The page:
On marriage and being great together

“Let’s be great together.”

It’s a statement that’s been on my mind all week as my wife and I prepare to talk to our church friends this Sunday about marriage, about our marriage.

I talk about marriage every week with my counseling clients. But it’s not something I have the chance to do with my wife.

She sent me a list of things that she wants to share, things she’s learned, things she does, things she thinks will be helpful. When I read it, it was a reminder of what is great about her, about the moments when our life is great.

Not perfect but great.

§§§

“Let’s be great together, babe.”

We don’t often say that.

But it’s essentially what we hope for when we asked or answered the question

“Will you marry me?”

It’s essentially what we said we stood up in front of God, our family and friends, chose each other and said “I do.”

We want to be a great husband, a great wife, for our spouse.

We offered our best and promised our life.

We want to be a great parent, deep down inside, even if we aren’t bold enough to say it out loud.

Our confidence, motivation and desire to be great gets stolen away somewhere along the way.

We settle for less.

When it gets hard, we lose hope. We have our tantrum when things don’t turn out the way we wanted.  Or we withdraw.  Or turn to work or the kids.  Or our smartphones and social media.

We start to believe that the pain and loneliness in the present are stronger and more real than the promise and the love at the start.

We’d settle for healthy or an end to the loneliness or pain.  We might scoff at the idea of “great” when it feels so miserable, so broken.

We might scoff at the idea of “great” when it feels so miserable, so broken.

But if we shoot for great, we might get it.
We certainly won’t get there if we don’t attempt it.

Doesn’t she deserve me trying?

Doesn’t he deserve me trying?

Don’t we, deserve the effort?

It’s where we started, with the promise of “I do”.

§§§

“Will you go to counseling with me?”

It’s not a question we think we’ll ever have to ask or answer.

It’s scary to say “I will.”  It’s scary to think, they’ll tell you “No”.

But you were scared on your wedding day when you said: “I do.”

You promised that day to be faithful.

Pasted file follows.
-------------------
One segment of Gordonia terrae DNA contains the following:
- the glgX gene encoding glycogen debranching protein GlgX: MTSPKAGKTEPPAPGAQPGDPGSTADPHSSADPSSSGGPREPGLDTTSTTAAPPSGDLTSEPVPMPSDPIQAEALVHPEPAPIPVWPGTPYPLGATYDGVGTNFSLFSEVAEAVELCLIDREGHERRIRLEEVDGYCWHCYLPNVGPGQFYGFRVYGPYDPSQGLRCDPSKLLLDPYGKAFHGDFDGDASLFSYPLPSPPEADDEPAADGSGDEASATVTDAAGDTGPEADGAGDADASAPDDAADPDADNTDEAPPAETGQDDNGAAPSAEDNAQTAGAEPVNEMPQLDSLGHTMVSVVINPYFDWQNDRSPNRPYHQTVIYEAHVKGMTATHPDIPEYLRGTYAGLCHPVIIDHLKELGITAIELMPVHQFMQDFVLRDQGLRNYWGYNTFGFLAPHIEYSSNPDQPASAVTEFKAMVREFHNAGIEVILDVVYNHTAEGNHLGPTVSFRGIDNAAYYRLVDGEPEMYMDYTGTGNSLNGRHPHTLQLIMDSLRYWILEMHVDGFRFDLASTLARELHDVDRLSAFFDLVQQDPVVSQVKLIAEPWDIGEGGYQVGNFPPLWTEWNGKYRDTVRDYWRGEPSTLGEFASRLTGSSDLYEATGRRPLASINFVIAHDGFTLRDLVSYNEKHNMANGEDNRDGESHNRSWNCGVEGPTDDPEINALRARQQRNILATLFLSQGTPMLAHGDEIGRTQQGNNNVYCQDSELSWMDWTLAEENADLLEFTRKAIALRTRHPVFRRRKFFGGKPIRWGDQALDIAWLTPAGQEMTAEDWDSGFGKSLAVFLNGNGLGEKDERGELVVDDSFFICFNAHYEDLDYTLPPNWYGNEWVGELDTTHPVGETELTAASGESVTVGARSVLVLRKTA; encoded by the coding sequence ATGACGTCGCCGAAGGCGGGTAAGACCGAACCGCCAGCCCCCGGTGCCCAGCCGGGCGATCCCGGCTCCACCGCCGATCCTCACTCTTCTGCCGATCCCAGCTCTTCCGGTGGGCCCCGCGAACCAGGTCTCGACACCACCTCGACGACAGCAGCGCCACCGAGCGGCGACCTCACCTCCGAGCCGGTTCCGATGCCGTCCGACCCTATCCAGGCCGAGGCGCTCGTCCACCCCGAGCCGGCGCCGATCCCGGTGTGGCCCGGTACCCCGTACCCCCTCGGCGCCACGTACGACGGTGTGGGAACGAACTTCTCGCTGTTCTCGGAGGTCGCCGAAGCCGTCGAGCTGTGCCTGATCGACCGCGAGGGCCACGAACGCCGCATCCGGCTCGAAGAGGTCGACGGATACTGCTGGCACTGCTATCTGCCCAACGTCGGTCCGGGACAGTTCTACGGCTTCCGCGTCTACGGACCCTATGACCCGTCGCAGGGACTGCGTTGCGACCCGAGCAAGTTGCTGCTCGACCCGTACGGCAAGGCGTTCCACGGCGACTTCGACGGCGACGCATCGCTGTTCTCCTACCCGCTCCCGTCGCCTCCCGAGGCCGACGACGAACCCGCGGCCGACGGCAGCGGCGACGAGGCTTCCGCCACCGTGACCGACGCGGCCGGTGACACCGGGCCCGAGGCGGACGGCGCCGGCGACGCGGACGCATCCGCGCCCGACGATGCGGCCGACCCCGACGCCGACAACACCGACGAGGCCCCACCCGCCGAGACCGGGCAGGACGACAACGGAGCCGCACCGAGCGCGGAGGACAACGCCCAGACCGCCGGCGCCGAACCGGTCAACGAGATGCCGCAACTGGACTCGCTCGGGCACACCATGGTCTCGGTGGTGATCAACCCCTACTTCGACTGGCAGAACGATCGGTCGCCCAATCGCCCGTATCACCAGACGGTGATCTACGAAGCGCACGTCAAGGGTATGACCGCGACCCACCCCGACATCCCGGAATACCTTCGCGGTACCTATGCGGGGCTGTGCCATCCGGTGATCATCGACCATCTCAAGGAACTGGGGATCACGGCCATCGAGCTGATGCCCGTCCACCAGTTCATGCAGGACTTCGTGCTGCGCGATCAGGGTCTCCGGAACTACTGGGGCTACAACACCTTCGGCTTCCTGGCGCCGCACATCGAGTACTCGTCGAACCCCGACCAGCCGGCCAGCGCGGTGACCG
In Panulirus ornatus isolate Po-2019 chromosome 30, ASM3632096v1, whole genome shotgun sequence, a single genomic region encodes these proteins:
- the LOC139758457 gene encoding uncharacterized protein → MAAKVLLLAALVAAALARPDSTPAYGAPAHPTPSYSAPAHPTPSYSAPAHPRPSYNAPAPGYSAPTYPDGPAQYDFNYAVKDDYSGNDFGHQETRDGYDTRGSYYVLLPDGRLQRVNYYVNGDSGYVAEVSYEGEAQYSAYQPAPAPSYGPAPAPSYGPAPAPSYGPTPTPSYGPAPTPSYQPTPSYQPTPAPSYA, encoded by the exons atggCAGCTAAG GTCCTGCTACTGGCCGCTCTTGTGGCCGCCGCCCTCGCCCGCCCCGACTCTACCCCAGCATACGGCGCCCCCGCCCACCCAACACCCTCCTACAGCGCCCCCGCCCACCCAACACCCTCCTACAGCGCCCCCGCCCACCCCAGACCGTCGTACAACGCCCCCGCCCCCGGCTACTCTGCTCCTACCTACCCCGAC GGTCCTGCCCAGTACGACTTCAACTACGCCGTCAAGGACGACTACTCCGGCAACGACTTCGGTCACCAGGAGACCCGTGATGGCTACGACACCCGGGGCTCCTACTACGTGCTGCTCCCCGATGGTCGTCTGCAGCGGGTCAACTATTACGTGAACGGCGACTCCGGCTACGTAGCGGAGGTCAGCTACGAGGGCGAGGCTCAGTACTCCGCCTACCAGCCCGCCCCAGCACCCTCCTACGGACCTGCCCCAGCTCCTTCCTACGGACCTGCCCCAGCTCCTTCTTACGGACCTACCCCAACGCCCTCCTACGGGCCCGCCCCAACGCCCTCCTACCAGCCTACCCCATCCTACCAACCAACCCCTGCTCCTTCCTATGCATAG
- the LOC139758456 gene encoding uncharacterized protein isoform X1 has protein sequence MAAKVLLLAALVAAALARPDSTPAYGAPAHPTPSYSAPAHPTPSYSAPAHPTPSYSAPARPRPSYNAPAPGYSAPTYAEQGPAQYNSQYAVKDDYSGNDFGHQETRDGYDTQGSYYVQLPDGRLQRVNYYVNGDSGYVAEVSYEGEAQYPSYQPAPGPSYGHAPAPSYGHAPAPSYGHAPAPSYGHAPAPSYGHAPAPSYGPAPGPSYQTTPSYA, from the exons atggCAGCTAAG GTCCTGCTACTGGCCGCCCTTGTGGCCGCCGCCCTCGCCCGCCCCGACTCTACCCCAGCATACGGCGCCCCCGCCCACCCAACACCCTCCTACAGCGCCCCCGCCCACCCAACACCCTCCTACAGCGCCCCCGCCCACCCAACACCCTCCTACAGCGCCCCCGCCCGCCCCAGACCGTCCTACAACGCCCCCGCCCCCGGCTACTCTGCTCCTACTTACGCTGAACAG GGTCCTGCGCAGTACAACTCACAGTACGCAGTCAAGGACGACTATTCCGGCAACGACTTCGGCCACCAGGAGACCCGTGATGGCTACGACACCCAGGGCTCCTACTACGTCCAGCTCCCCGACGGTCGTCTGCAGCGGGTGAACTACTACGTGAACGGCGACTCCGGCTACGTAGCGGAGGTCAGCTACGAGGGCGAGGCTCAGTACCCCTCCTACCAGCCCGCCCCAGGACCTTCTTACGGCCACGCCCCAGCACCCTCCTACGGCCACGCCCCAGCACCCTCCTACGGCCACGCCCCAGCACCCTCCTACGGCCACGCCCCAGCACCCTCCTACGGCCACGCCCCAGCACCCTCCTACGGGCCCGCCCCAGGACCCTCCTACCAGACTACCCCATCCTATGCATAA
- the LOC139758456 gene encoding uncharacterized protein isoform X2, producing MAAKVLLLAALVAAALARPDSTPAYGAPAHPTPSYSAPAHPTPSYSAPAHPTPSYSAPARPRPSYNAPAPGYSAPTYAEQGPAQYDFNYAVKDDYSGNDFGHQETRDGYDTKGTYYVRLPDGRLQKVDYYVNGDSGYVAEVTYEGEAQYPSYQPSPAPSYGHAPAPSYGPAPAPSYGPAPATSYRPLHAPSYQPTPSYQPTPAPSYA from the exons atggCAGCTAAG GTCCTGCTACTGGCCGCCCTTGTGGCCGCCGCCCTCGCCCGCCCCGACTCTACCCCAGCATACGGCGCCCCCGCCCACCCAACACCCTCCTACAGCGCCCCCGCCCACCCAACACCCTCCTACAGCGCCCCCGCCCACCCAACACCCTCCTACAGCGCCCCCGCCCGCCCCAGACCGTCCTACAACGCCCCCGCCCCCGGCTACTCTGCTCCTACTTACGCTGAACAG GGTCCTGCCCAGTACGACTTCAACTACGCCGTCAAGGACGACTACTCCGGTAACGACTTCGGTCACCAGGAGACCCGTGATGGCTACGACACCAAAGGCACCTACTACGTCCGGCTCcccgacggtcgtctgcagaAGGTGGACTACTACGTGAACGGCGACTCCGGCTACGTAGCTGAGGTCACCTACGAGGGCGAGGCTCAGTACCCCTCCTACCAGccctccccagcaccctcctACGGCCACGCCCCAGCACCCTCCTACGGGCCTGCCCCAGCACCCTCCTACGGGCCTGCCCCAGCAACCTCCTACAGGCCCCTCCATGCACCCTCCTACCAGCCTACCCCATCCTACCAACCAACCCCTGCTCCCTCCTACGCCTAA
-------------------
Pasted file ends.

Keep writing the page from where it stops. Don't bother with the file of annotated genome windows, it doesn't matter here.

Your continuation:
In as many words you promised that you would do what it takes.

It’s not a guilt trip to hold you and your spouse to your promise, to honor the covenant they made.

One of the best, hardest things about marriage is when your spouse calls out your best.

There can be more than one beginning to marriage when you walk out of the church hand in hand after saying I do.
And when you walk into the counseling hand in hand and say I still do.

§§§

Here are a few things that can help you make the most of counseling if you choose to go.  Things to tell yourself.  To prepare.

I will go.

I want to make this work.

I will go to learn, to understand.

I will try.

I will be honest.

I won’t attack you.

I love you.

I want to love you again.

I will do what it takes.

I will look for what works, not what won’t.

I will work.

I will listen.

I will be patient. 

I will look for my part of the problems and take responsibility.

I will change.

I will talk about my hurts and fears.

I will apologize as needed.

I will forgive if necessary.

I will try to trust you more.

Let’s go be great, again.

§§§

This post was inspired by the Sunday School class series our church is doing on marriage “Real Stories, Real Hope”

This was an awesome post on marriage I read this week by Seth Haines.

Here’s another post I wrote on making the most of marriage counseling if you choose to go.

Here’s a post for if you aren’t sure how marriage counseling could help.

 

Published by

Sovann

Licensed professional counselor and health coach in Portland, OR Pre-marital and couples counseling. Individual counseling for anxiety, depression, insomnia, sleep disorders, sexual addiction, porn addiction, career, transitions, grief, burnout, personal growth.

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